Which leaves my core disconnect—without conscious (and ongoing) choice, the definition of will remains indistinct and (for me) the behavior seems undirected, and thus the efficacy of the work becomes questionable. Such work is as much for the worker as the recipient.

        Perhaps merely a nuance, but one that seems important to me. In either case, the story succeeds precisely because it generates this kind of discussion. Perhaps it will grow on me with further readings—much as Orson Scott Card’s short “Kingsmeat” did after I hated it the first ten times I read it.

      • Th. says:


        I just noticed the Sawyer trilogy in the background of your photo. Are they there because you liked them?

        Those books—especially the third—drove me nuts because they seemed anxious to “prove” to religious people how silly their faith appears under scientific scrutiny.

        I really loved the first book, enjoyed the second but thought it was silly (1 and 2), and despised the third.

        • I do like them, but they’re there because at the time of the photo I had my autographed books organized in alphabetical order by author, and that’s where they ended up. That photo was used along with my Analog bio a few years back, and I pointed out to Brandon Sanderson that meant his books had appeared in Analog.

  3. Wm says:

    Mosiah 24 was definitely an influence.

  4. […] Note: a discussion of Release is being hosted at the blog of Eric James Stone. […]

  5. By the way, there’s been a bug in my WordPress installation for quite a while that puts all comments in the Trash, even if they should have been auto-approved. So it may take a little time for your comments to appear. I’m trying to track down the bug right now — I’ve deactivated 37 plugins and only have 10 left, to see if I can track down which plugin is causing the problem.

  6. Scott M. Roberts says:

    Ever had a story strike you so powerfully you have a hard time identifying why or how it reached you?

    I find myself incapable of defining what it is about Release that caused such a strong emotional reaction in me. I don’t think I’ve read anything so tragic in terms of Mormonism in a long time. From a critical standpoint can it be held that anyone who worships unknowingly actually worships at all?

    Then again, the moment of clarity and the recognition of fellowship with the saints was… sublime.

  7. Scott M. Roberts says:

    I disagree most lymphatically.

  8. Though the mechanics of agency in this world aren’t completely explained in the story, I find the possibilities interesting. As I understand it, God doesn’t need fully informed agency from us: he just needs a clear choice within whatever context we have.

    So say Bishop Gates feels a prompting to walk. Does he have to know it’s a prompting or a service in order to get some spiritual benefit from choosing to follow it? Does he have a choice to stand up for his lymph nodes and ask the doctor for permission to walk when he could just ignore that still, small physiological voice?

    What about touching the wall? Is that prompting a choice he can make and have spiritual growth from even without much awareness of what it means?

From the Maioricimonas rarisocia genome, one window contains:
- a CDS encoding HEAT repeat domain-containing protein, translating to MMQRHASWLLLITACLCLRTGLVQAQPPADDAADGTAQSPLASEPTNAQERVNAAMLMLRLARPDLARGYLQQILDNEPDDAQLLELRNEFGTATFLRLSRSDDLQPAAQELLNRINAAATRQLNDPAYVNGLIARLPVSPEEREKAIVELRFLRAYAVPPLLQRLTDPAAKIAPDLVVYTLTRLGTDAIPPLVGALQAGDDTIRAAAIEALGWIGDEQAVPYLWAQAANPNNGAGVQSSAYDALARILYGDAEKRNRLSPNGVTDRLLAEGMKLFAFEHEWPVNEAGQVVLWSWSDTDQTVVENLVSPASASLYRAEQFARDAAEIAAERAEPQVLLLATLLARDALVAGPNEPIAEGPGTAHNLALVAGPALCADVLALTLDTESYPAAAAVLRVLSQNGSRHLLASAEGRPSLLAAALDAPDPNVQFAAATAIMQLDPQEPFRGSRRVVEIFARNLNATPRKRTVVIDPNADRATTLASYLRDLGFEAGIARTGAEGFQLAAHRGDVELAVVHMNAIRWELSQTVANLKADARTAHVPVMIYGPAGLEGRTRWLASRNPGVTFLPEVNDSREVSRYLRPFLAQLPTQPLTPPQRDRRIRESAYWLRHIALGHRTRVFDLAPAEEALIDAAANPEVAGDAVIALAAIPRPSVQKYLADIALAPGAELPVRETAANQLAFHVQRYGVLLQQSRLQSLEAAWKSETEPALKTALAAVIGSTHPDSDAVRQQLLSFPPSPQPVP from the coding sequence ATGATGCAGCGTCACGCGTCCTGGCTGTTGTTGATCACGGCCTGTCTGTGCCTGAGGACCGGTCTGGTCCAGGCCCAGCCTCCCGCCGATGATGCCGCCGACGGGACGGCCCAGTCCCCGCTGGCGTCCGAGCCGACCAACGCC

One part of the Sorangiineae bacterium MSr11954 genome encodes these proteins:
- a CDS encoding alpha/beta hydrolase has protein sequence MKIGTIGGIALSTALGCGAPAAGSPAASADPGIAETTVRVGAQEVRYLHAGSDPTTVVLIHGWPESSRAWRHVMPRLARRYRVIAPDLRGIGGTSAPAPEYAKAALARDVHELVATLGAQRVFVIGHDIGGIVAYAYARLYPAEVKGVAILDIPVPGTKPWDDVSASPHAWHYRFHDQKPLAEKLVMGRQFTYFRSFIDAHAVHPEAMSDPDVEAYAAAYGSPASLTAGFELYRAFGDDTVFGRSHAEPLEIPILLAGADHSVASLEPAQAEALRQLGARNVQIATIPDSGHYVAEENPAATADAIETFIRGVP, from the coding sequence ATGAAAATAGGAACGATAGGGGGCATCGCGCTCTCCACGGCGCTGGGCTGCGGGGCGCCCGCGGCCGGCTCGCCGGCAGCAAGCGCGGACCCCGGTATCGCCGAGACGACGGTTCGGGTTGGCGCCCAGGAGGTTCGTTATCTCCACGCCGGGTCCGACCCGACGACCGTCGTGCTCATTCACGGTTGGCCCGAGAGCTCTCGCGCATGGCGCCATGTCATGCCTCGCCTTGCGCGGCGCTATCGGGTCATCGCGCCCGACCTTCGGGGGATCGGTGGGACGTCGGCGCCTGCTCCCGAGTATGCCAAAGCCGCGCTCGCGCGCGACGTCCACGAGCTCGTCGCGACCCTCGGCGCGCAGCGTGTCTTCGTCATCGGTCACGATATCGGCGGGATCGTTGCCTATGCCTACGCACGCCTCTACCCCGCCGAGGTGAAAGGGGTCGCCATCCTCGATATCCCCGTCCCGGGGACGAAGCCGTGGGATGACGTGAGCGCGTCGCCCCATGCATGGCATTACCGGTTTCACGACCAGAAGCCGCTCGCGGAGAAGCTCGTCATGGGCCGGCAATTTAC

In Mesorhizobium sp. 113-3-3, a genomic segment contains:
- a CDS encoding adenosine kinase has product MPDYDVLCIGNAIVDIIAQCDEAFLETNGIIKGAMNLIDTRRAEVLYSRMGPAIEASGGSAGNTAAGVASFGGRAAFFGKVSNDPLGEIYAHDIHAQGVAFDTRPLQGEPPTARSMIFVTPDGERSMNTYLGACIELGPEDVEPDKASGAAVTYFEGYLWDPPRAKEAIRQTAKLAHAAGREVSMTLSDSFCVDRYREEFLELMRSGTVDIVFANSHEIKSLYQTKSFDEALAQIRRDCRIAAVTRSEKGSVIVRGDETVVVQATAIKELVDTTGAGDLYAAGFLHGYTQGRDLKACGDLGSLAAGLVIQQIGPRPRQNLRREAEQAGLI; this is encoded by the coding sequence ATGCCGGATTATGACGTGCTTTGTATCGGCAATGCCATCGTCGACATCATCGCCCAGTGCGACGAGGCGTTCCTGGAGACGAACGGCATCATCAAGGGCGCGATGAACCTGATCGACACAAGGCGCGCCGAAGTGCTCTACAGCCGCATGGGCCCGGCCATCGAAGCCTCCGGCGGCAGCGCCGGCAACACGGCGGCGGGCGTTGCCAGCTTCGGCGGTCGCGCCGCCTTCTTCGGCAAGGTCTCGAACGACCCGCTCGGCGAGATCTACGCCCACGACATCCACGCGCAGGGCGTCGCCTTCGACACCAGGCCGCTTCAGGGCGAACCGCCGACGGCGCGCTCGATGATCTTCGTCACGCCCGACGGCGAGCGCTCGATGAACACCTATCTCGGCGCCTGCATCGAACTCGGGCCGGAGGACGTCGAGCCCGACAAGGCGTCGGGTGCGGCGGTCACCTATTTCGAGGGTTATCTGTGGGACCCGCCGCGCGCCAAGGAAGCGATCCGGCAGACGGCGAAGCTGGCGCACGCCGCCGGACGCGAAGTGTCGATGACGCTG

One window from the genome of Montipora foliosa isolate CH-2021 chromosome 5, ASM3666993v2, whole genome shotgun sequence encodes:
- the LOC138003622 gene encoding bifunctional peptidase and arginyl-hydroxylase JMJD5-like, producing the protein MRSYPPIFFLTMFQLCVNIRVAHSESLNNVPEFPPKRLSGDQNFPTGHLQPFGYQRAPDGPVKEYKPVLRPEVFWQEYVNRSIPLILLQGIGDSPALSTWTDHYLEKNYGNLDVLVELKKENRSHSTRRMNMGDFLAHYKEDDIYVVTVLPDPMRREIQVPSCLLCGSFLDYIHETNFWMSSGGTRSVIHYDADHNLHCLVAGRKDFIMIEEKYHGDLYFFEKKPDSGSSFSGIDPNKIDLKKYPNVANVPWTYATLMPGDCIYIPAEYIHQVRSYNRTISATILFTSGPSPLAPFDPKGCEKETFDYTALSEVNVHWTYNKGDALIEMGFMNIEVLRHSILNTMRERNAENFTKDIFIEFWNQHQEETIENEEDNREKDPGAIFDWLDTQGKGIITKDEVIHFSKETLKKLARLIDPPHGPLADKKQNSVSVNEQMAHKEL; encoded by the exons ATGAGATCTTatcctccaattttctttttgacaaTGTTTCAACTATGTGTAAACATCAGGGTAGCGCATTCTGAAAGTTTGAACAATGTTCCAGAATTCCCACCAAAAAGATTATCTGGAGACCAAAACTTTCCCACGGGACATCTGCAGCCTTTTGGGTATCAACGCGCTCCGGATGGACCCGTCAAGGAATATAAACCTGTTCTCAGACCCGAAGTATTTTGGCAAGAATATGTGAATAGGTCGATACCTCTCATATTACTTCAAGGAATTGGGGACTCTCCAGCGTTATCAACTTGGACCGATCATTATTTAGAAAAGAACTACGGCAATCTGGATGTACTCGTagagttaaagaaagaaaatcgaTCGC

Maybe imagining how choice might work in this story’s world might help us understand how choice works in our own–especially in difficult circumstances like severe mental illness. Does God have a way of offering profound moral choices to certain individuals in subtle ways that are invisible to most of us?

    • Scott Parkin says:

      What distinguishes OCD from profound spiritual prompting, then? Accepting that any act can be a sacrament for the thoughtful soul, is the act sacred if it has no known (or intended) meaning for the supplicant?

      If all acts are sacred, then where is agency and how are we different from any animal acting on instinct (a still, small physiological voice)? Where choice is possible and expression is not, there remains an offering in spirit if not in act. But for me, choice bereft of either context or intent is merely selection of convenience—no matter the nature of the veil drawn over previous choices.

      In other words, until Gates articulates a reason to choose and thus converts urge into intent, I find it hard to see the choice as a sacrament (and instead see the brief moment of lost context only as a horror). Unless Gates sees God in the choice, I won’t; resistance for its own sake is not particularly noble to me.

      But clearly I’m the outlier, here.

      • Mark Penny says:

        Somebody may have said this already, but I think the idea here is that the worshipers have to “pass” a very strict scrutiny, so their faith must be concealed even from those who hold it. As I mused in another comment, it’s a kind of spiritual hibernation. Impressions build to be experienced when they momentarily wake. They testify by announcing their presence in the faith. Morris reduces witness to its essence: acknowledgment of faith. Brilliant. If only more fast Sundays could follow this format!

  9. Mark Penny says:

    Testimony as pheromone. Believers as ants. Spirit as id. Body as ego. State as super-ego.

    Deep suppression of faith would be a logical ramification of membership in a psychologically intrusive, religiously repressive society. The Church is enduring a kind of hibernation. The members cannot talk of Christ, so they nourish each other in the good word by reminding each other of their presence in the body of Christ.

  10. Th. says:


    I think this discussion demonstrates a value of science fiction—by forcing us into a new world with new metaphors, in order to engage we much view our priorities in a new light. No matter which side you come down on, isn’t there value in the debate?

  11. Jonathon says:

    Scott, I was piqued by the same thing, but explained it (perhaps because Wm left some pheromones on my desk when I wasn’t looking) not as a sub-conscious, but an unconscious mode of service, and one chosen consciously: at some point he accepted the calling, but since the calling would endanger himself and others, he also accepted that the nature and fulfillment of his ministry would be veiled even to himself.